John Landgraf (president and GM of FX Networks): In 25 years in this business, I've dealt with women in positions of authority and power in every way. Bosses, showrunners, stars, studio heads, network heads, agents, journalists, managers, producers. To tell you the truth, I don't see huge differences between the way men and women do all of these jobs. Maybe the women I've dealt with are slightly hardier than the men because they have had to compete in a male- dominated field (often while being moms at the same time). I guess I look at gender less as a factor that in any way defines ability and more as a prism through which we experience life. When women run Hollywood to the same extent as men, the stories we tell will be equally filtered through both the male and female prisms of being. I think we will find that greater male/female balance in power and storytelling is one of the primary factors in a civilization's advance -- in fact, look at the planet around us: The cultures that are succeeding and moving forward are the ones empowering women. Also, there will be less fart jokes. Sad, but I suppose a small price to pay for progress.

Lauren Shuler Donner (producer, the X-Men franchise): Women do run Hollywood. Are they the CEOs? No. But the ones who make the decisions are Emma and Amy and Hannah and Stacey and Donna. They certainly make a lot of the decisions. It will always be a male business, but I think this is a time when you look around and you can say women run the business -- except at Paramount, Disney and Warners. The reason that I thought both Spider-Man and X-Men were as successful as they were was, not only did Laura [Ziskin] and I have wonderful directors in Sam Raimi and Bryan Singer, but we instinctively understood that the characters had to be grounded in emotion. No matter how much action there is, there needs to be heart, and it needs to be personal. The agencies are where women do not have power. The agencies are run by men. So the talent and the projects that are offered, that is done by men and that could change. That's where you should look. Not the studios and not the producers. There are a lot of us as producers, and there are a lot of female agents. But in terms of running WME or CAA or UTA, there's not a woman in sight.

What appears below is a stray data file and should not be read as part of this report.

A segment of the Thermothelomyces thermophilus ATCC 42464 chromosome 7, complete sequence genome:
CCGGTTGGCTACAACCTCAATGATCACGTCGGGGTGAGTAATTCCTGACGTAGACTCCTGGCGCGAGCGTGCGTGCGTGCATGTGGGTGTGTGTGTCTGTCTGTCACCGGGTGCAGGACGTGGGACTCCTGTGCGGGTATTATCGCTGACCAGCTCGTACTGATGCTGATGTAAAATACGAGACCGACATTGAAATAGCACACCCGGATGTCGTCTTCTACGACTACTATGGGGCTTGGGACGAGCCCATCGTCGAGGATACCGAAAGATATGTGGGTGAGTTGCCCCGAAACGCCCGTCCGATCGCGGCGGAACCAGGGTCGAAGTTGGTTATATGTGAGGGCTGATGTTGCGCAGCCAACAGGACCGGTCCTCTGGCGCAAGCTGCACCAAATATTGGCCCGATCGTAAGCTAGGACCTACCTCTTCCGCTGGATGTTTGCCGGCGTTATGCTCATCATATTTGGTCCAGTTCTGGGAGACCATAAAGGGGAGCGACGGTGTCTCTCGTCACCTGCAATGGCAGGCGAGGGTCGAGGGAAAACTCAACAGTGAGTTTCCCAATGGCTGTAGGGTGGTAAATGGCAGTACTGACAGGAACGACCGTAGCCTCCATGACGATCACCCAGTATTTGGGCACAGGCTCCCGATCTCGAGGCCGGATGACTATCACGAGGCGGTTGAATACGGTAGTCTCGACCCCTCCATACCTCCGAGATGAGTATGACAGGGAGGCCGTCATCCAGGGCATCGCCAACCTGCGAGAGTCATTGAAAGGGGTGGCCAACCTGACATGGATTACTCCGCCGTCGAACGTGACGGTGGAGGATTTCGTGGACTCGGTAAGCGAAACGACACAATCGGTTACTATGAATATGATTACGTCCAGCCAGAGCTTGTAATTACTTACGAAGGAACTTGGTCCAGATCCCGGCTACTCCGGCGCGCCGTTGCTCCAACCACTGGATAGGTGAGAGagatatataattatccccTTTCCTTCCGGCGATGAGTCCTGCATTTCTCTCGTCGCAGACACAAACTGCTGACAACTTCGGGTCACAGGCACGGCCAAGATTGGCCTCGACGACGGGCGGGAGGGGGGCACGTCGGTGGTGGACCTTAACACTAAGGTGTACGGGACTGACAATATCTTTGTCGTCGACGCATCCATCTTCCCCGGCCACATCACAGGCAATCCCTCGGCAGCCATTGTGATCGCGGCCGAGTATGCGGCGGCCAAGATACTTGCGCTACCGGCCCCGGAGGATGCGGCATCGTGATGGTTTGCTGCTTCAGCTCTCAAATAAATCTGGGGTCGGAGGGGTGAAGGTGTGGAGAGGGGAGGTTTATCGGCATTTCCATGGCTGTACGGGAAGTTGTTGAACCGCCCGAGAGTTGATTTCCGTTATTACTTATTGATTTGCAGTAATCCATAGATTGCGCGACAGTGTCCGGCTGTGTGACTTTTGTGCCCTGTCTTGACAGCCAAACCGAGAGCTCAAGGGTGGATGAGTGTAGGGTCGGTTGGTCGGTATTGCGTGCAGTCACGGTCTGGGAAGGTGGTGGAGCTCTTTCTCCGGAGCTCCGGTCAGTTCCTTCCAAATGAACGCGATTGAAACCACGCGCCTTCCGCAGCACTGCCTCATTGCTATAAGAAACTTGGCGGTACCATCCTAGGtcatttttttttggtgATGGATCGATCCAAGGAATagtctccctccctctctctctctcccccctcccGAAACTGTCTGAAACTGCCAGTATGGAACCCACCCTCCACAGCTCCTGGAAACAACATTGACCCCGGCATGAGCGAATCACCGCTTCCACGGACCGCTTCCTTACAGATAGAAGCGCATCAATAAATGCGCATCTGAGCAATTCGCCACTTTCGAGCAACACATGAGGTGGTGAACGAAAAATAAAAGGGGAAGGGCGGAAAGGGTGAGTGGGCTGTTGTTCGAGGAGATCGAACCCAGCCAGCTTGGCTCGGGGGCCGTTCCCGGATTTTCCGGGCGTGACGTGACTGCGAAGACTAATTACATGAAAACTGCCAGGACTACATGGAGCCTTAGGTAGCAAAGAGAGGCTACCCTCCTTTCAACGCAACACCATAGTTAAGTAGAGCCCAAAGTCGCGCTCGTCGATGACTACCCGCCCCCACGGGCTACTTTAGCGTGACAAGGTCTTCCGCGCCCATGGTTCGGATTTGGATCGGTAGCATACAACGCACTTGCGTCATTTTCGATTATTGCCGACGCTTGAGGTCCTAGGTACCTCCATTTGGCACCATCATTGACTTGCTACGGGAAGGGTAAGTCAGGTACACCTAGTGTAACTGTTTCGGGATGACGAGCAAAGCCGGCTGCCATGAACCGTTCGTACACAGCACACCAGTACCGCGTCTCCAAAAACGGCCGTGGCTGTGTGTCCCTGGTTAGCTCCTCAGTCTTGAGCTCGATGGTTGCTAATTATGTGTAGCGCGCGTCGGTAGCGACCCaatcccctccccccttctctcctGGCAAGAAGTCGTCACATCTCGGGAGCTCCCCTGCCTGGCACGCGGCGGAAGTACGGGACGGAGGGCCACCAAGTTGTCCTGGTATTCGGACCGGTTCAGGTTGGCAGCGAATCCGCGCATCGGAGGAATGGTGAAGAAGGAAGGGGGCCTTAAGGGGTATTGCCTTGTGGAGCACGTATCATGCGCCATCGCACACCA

Liz Meriwether (creator, New Girl): If women ran Hollywood, The Hollywood Reporter would have a "Men in Entertainment" issue every year, and those jerks would have to write something.

Steve Gilula (co-president of Fox Searchlight): There would be a more balanced release schedule with less emphasis on comic-book and video game-generated material. I think women have broader interests. They'd be more attuned to a female audience who's interested in films like The Help and other story material.

Rich Ross (CEO, Shine America - The Office, MasterChef): I think if women ran Hollywood, there'd be a greater diversity in the workforce and the product created. Women are great at listening to consumers and to their teams, which leads to a change in the status quo. I've never worked for a woman who wasn't a terrific listener.

Melissa Rosenberg (screenwriter of all five Twilight movies): I believe it would be more inclusive. There would be a better reflection of the gender and racial makeup of our community in writing rooms, in directors' chairs, in decision-makers' offices and hence on the screen. Which I also believe would attract a greater audience and bigger ratings and box office. And maybe world peace!

Tom Bernard (co-president of Sony PIcture Classics): What do you mean, women don't run Hollywood? From Stacey Snider to Amy Pascal to Nikki Rocco, they are running Hollywood. There are women in key spots all over town and making it a better place. It's so different from when I started in the '70s, when it truly was the world of bald, comb-over, cigar-smoking men who ran fiefdoms rather than businesses. Now you've got women who are essential and in charge, whether it's head of legal, distribution, marketing or an entire studio.

Kurt Sutter (creator, Sons of Anarchy): Honestly, this setup feels a little degrading, ladies, like we're talking about women in power as a futuristic fairy tale. Maybe that's the point, that it still is a far road to travel -- but women will run Hollywood, it's only a matter of time. I don't say this to be flip or patronizing -- I believe that eventually the need for grace, compassion and intelligence (women) will overtake the current system of aggression, arrogance and ego (men). Women will run everything. As God intended.